Even when slightly stooped to suggest old age, actor Marc Pouhé towers above the action onstage. His presence is solid, commanding, larger than life.
And although he is only 45 years old, Pouhé uses very little makeup to play Scrooge in Zach Theatre’s “A Christmas Carol,” just a little gray dusted into his short beard.
What really sets his Scrooge apart — aside from the fact that he is the first African American to play the role in Dave Steakley’s boisterous and extremely popular adaptation of the Charles Dickens tale — is his ample speaking voice.
Pouhé treats phrases like music. His intonation rises and falls with each utterance. His words are exact, concrete and utterly consequential.
After playing dozens of leading men as a professional actor in classics from Shakespeare to Noel Coward and Arthur Miller, Pouhé reshapes Scrooge into a hero, a man as horrified as Macbeth, as desolate as King Lear, and yet wonderfully warm, comical and playful when the narrative turns Dickens’ infamous miser into a fully dimensional man and, more so, a benefactor in the best sense of the term.
“Scrooge is not a typical leading man,” Pouhé says over burgers and fries at Carpenter Hall. “My biggest goal is to make him as real and grounded as possible. It might be a little darker Scrooge than most people are used to — no pun intended — but I really tried to explore the pain he experienced in life and the walls he put up. His mother died in childbirth. His father did not like him. And in this version, his sister dies giving birth to his nephew. He torpedoed his one love relationship because of his concern for financial success. All these things shaped him.”
Many excellent actors — the list includes Alastair Sim, Albert Finney, George C. Scott and Jaston Williams — have played Scrooge in various media. Pouhé finds a way to make the character current, palpable and unexpectedly heart-rending.
“Marc has always possessed such great command of the stage and made himself infinitely watchable in a variety of significant roles,” says Zach artistic director Dave Steakley. “He brings the vigor of a man in the prime of his life to this interpretation of Scrooge that is resonating so strongly with the audience. Scrooge is usually played by an actor in their senior years, but the character is 55 in the novel.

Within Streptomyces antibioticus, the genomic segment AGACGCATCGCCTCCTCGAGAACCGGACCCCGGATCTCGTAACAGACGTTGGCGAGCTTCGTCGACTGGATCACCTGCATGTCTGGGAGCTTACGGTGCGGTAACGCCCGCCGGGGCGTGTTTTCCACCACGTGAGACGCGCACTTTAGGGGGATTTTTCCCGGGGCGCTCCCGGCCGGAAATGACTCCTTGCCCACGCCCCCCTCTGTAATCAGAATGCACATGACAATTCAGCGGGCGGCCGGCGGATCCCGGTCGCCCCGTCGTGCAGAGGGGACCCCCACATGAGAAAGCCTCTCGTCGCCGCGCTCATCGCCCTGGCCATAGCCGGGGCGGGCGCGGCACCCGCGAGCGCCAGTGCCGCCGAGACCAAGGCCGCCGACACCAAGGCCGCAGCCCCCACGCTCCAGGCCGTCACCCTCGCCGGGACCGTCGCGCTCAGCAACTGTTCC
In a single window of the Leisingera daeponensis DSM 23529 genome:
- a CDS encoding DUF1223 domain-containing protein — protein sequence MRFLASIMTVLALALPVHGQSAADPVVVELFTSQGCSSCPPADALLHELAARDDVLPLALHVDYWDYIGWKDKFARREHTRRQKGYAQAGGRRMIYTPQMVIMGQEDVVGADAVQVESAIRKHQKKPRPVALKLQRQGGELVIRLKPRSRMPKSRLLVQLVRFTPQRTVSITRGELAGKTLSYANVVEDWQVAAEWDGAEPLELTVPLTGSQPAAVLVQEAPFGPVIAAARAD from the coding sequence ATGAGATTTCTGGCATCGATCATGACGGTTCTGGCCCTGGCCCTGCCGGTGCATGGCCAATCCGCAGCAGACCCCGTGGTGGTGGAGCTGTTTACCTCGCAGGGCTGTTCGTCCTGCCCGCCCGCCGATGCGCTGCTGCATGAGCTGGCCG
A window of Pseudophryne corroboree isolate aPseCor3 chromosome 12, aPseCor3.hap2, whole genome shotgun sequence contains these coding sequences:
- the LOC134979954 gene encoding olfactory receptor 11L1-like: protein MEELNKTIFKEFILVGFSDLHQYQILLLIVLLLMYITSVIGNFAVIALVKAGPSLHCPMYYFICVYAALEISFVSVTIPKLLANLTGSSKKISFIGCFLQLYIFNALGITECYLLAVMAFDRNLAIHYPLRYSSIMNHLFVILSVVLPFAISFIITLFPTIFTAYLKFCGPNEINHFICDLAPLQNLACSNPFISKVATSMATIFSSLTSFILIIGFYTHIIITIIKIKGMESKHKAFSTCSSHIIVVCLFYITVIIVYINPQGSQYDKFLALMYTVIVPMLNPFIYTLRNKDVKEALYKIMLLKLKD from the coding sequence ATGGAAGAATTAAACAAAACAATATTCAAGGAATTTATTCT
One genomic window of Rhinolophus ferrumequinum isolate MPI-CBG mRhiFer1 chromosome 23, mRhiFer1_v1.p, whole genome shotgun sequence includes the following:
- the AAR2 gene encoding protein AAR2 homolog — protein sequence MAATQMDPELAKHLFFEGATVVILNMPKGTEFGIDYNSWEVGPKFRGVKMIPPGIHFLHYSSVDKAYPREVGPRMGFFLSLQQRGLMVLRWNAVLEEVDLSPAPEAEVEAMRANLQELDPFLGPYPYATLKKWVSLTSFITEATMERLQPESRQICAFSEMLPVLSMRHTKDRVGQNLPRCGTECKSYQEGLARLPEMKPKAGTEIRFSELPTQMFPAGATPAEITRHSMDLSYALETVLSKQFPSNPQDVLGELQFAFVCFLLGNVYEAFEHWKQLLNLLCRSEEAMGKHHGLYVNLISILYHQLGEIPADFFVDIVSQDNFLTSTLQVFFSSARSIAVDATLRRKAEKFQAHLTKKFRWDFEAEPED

“Of course people didn't live as long during Dickens’ lifetime, so what was considered ‘old’ is young by today's standards,” Steakley continues. “We have an expectation that when we are older we will create the space for reflection in our lives that time doesn't always permit when we are younger. It brings a renewed significance to see a man mid-life like Marc making a significant change in who he is going to be, moving forward in the next 40 years of his life.”
Born in Wyandotte, Michigan, a suburb of Detroit, and reared mostly in Baytown, Pouhé discovered the power of his voice at age 12 or 13.
“My parents both have accents,” he recalls, “so they often asked me to get on the phone for them.”
His mother, Yolaine Pouhé, is from Haiti and works as a pharmacist in Harlingen; his deceased father, Albert Pouhé, was from Cameroon and worked as a chemical engineer.
After high school, Pouhé joined the Navy. As part of an ROTC program, he attended Tulane University in New Orleans and then transferred to Texas State University in San Marcos, where he graduated in 2003. At Tulane, he studied biomedical engineering with an eye to becoming a medical doctor. He discovered acting along the way.
“I had a crush on a girl, and she asked me to audition for ‘Pericles,’” Pouhé says of Shakespeare’s famously curious and confusing play. “I didn’t realize whether it was hard or easy, but it was a pretty good part. The relationship didn’t pan out, but the love for theater did.”
He continued to win juicy roles in plays and musicals at Tulane and Texas State, which he attended before Kaitlin Hopkins transformed its training for musical theater, regularly ranked in the nation’s top 10 for such programs.
“I was fortunate to be cast in significant roles early on, which gave me confidence,” he says. “Texas State was good when I was there, but it’s really taken off and is world-class now. I’m very proud to claim it as my alma mater. I got to play Billy Flynn (the male lead) in ‘Chicago.’ I don’t know if that would be the case now.”
While managing a professional acting career in Austin, Pouhé works from home in Georgetown during the day. Employed by the American Cancer Society, he helps patients navigate the world of health insurance.
For this show, the theater company and the cancer society helped Pouhé work out a schedule that allows him to keep both jobs. Luckily, Zach Theatre recently adopted a League of American Theatres/Actors Equity union agreement that allows for longer hours of rehearsal within a shorter period of preparation, about two weeks per show, which gave the theater more flexibility to negotiate Pouhé’s rehearsal times.
Lucky, too, for audiences, since Pouhé — who received a transplant after kidney failure detoured his acting career for three years— is in constant demand from casting directors as one of the city’s most sought-after leading men.